BIR drafts new VAT refund rules
Posted at 05/26/2012 8:14 AM | Updated as of 05/26/2012 8:14 AM
MANILA, Philippines - The Bureau of Internal Revenue (BIR) has already drafted a revenue regulation that would implement the government’s new refund system for value added tax (VAT), BIR officials said.
“There will be a revenue regulation for that,” a BIR source said.
The revenue regulation would detail how the new VAT refund mechanism would be implemented. The new scheme will replace the government’s tax credit certificate (TCC) system.
The source said the issuance of the regulation is necessary because businesses have been asking the government to refund their VAT credits faster.
“A lot of businesses have been pushing for the refund,” said the official.
The BIR is expected to soon issue the revenue regulation.
Many businessmen said the outmoded TCC scheme traps their liquidity for as much as three years.
The new system hopes to prevent a repeat of the controversial TCC scam which occurred in the mid-1990s and defrauded the government some P2.5 billion in revenues.
To implement the new refund mechanism, the Department of Budget is allocating P9 billion for the first year.
The Aquino administration would allocate funds for the VAT refund scheme yearly starting this year to 2016, the DBM said.
President Aquino has issued Executive Order 68 which mandates the implementation of a five-year monetization program for VAT tax credit certificates issued by the BIR and the Bureau of Customs (BOC).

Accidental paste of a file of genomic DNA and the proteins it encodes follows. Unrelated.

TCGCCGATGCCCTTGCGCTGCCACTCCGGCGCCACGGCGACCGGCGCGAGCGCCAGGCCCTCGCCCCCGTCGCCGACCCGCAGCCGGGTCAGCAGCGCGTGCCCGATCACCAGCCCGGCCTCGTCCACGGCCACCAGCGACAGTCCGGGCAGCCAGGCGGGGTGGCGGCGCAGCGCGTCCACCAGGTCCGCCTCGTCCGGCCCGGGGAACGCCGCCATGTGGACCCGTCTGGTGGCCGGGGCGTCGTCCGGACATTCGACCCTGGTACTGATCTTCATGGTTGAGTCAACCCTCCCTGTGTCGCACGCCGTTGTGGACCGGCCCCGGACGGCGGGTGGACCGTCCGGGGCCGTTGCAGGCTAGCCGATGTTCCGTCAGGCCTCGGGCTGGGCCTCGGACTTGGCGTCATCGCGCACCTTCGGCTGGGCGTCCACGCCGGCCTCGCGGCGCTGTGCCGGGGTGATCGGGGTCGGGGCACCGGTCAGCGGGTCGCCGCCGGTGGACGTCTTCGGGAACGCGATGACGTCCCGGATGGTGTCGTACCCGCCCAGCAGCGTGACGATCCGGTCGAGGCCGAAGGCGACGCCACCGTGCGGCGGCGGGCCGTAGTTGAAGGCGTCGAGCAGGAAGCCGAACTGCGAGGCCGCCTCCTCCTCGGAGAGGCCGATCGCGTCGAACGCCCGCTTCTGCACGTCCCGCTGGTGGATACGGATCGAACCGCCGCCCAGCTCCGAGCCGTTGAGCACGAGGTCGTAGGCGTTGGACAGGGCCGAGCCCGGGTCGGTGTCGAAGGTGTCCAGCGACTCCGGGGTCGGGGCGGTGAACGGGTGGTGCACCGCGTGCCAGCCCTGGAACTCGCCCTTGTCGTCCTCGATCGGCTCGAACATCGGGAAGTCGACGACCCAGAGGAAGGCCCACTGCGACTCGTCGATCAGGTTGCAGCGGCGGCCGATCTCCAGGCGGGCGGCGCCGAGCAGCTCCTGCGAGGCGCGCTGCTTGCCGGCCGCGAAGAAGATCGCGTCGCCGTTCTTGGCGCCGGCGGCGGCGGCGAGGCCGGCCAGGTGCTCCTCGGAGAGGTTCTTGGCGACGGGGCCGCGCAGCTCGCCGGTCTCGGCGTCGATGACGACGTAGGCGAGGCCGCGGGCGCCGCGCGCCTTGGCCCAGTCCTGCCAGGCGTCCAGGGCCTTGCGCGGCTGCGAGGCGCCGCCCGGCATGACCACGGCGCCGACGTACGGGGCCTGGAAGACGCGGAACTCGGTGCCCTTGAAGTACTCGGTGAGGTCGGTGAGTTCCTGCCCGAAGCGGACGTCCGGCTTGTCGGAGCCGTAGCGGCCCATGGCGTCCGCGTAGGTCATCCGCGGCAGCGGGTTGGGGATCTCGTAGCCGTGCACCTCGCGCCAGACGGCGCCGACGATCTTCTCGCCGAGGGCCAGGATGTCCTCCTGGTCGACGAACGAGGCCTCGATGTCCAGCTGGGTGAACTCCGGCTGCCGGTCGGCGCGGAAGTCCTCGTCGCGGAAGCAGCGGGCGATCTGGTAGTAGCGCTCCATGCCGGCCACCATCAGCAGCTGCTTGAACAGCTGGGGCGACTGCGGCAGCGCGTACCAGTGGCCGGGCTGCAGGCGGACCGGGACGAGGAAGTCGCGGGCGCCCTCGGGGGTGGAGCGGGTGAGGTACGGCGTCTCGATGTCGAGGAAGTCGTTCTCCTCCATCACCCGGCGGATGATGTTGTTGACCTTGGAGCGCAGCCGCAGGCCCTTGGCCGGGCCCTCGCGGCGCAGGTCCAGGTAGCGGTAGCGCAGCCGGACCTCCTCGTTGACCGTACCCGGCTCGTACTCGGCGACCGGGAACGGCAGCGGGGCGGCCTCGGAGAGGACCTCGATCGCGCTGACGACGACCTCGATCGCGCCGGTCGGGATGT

The program gives taxpayers the option to exchange their outstanding TCCs with cash at a discounted rate when collected in advance or the full cash value upon a particular maturity date.
The BIR and the BOC would verify outstanding VAT TCCs and would issue Notices of Payment Schedule to TCC holders.
With the EO, the two revenue agencies would no longer issue TCCs for VAT refunds.
A TCC serves as proof of a company’s claim for tax credits, which are granted either to exporting firms that are entitled to duty-free privileges or to those that have tax refunds. Holders may use these certificates in paying taxes. Fraud is committed when companies acquire the certificates illegally.
Under the existing system, TCCs are issued to tax payers to indicate their tax credits in lieu of a cash refund. These TCCs can be used to offset other tax obligations in the form of tax deductions.
However, the system has been susceptible to irregularities.
The VAT credit monetization scheme would help address the problem of corruption that hounded the old system.
The new scheme would also encourage businesses to diligently and accurately pay their taxes.